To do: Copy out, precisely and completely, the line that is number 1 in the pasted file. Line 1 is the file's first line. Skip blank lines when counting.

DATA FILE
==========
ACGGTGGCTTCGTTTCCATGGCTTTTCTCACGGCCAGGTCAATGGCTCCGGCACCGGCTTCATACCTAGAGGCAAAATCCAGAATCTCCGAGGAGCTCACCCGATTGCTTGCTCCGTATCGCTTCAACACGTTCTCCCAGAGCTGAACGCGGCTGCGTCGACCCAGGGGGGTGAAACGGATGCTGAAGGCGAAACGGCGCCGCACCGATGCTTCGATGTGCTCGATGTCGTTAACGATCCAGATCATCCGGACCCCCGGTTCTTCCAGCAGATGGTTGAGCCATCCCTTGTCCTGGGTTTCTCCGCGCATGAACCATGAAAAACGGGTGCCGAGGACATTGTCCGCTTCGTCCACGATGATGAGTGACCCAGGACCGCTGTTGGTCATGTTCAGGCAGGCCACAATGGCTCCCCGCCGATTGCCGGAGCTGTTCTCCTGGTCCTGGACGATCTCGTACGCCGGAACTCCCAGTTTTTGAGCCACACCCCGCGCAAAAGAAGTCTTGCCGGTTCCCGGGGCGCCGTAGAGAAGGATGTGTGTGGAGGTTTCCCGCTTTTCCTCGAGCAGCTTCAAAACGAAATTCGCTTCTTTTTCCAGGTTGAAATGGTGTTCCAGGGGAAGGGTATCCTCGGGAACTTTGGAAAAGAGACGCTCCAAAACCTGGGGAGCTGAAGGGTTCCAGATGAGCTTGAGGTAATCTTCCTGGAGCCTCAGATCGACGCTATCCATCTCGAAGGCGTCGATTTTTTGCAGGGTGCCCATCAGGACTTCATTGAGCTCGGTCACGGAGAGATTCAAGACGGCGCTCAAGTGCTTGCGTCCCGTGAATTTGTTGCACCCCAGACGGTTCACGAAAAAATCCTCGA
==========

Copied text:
ACGGTGGCTTCGTTTCCATGGCTTTTCTCACGGCCAGGTCAATGGCTCCGGCACCGGCTTCATACCTAGAGGCAAAATCCAGAATCTCCGAGGAGCTCACCCGATTGCTTGCTCCGTATCGCTTCAACACGTTCTCCCAGAGCTGAACGCGGCTGCGTCGACCCAGGGGGGTGAAACGGATGCTGAAGGCGAAACGGCGCCGCACCGATGCTTCGATGTGCTCGATGTCGTTAACGATCCAGATCATCCGGACCCCCGGTTCTTCCAGCAGATGGTTGAGCCATCCCTTGTCCTGGGTTTCTCCGCGCATGAACCATGAAAAACGGGTGCCGAGGACATTGTCCGCTTCGTCCACGATGATGAGTGACCCAGGACCGCTGTTGGTCATGTTCAGGCAGGCCACAATGGCTCCCCGCCGATTGCCGGAGCTGTTCTCCTGGTCCTGGACGATCTCGTACGCCGGAACTCCCAGTTTTTGAGCCACACCCCGCGCAAAAGAAGTCTTGCCGGTTCCCGGGGCGCCGTAGAGAAGGATGTGTGTGGAGGTTTCCCGCTTTTCCTCGAGCAGCTTCAAAACGAAATTCGCTTCTTTTTCCAGGTTGAAATGGTGTTCCAGGGGAAGGGTATCCTCGGGAACTTTGGAAAAGAGACGCTCCAAAACCTGGGGAGCTGAAGGGTTCCAGATGAGCTTGAGGTAATCTTCCTGGAGCCTCAGATCGACGCTATCCATCTCGAAGGCGTCGATTTTTTGCAGGGTGCCCATCAGGACTTCATTGAGCTCGGTCACGGAGAGATTCAAGACGGCGCTCAAGTGCTTGCGTCCCGTGAATTTGTTGCACCCCAGACGGTTCACGAAAAAATCCTCGA